our view logo_9-2020_60132_2,3_59639

The world was turned upside down more than a year ago but is quickly getting back closer to normal. Events of all kinds were affected severely, meaning cancellations in many cases. That included the sports world, although seasons resumed last year, and this year they have been mostly normal, but with fewer fans. However, venues generally have not been at full capacity for more than a year.

Meanwhile, the Phoenix Suns are in the playoffs for the first time in 11 years, exciting their fans after a long drought. Some young people barely remember when the Suns were competitive. And the excitement has been heightened since a first-game victory over the archrival Los Angeles Lakers. Eleven thousand fans were on hand, mostly cheering for the hometown Suns.

On Tuesday, the Suns suffered from diminished ability from star Chris Paul after an injury in the first game. His future status will be crucial.

Now the Suns are planning for Game 5 at home next week. Those plans include a crowd of 16,000 at Phoenix Suns Arena, which is within a thousand of capacity. That means that fears of COVID-19 are greatly reduced.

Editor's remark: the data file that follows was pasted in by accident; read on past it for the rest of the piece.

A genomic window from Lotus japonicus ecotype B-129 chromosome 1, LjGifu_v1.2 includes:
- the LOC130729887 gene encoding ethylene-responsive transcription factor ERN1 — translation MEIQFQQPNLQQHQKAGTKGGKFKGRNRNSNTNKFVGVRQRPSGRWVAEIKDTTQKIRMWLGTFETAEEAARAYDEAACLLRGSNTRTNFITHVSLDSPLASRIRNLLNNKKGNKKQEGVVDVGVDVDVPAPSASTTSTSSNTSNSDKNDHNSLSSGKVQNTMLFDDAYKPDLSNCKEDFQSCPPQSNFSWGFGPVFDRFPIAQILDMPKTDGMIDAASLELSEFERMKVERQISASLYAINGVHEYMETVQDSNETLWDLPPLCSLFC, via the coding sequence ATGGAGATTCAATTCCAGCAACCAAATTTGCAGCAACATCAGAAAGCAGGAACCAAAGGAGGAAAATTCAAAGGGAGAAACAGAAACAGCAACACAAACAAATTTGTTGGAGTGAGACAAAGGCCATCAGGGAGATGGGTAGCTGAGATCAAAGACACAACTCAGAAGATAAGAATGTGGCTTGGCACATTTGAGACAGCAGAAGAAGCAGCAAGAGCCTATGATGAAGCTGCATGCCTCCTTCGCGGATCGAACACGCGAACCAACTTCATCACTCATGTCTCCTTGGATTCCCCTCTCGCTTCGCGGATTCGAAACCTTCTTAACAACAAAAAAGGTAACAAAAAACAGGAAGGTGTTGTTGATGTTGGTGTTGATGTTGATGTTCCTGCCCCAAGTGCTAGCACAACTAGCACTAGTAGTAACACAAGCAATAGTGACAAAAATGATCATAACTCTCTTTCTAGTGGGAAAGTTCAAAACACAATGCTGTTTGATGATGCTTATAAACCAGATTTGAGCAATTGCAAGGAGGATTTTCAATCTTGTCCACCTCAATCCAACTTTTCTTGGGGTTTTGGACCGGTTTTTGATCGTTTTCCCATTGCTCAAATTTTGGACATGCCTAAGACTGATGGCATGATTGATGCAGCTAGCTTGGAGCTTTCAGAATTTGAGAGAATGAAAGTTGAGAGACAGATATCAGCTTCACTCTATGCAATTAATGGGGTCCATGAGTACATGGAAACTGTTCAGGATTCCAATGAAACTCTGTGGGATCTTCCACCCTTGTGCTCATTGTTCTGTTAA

Restrictions on events and mask mandates are falling quickly around the nation. It is apparent that multiple vaccines, which came online in record time, have made the difference. Many people are not vaccinated, but most adults have had an opportunity to be. And that means a serious reduction in cases, especially among the elderly and most vulnerable.

The Suns benefit from an enthusiastic home crowd, and with the price of many tickets in the $400 range, we can assume the money is a reason not to be overcautious. However, the larger crowd size, because of its indication of COVID on the decline, is something to celebrate. Along with the resurgence of the Suns.

— Donovan Kramer Jr.

0
0
0
0
0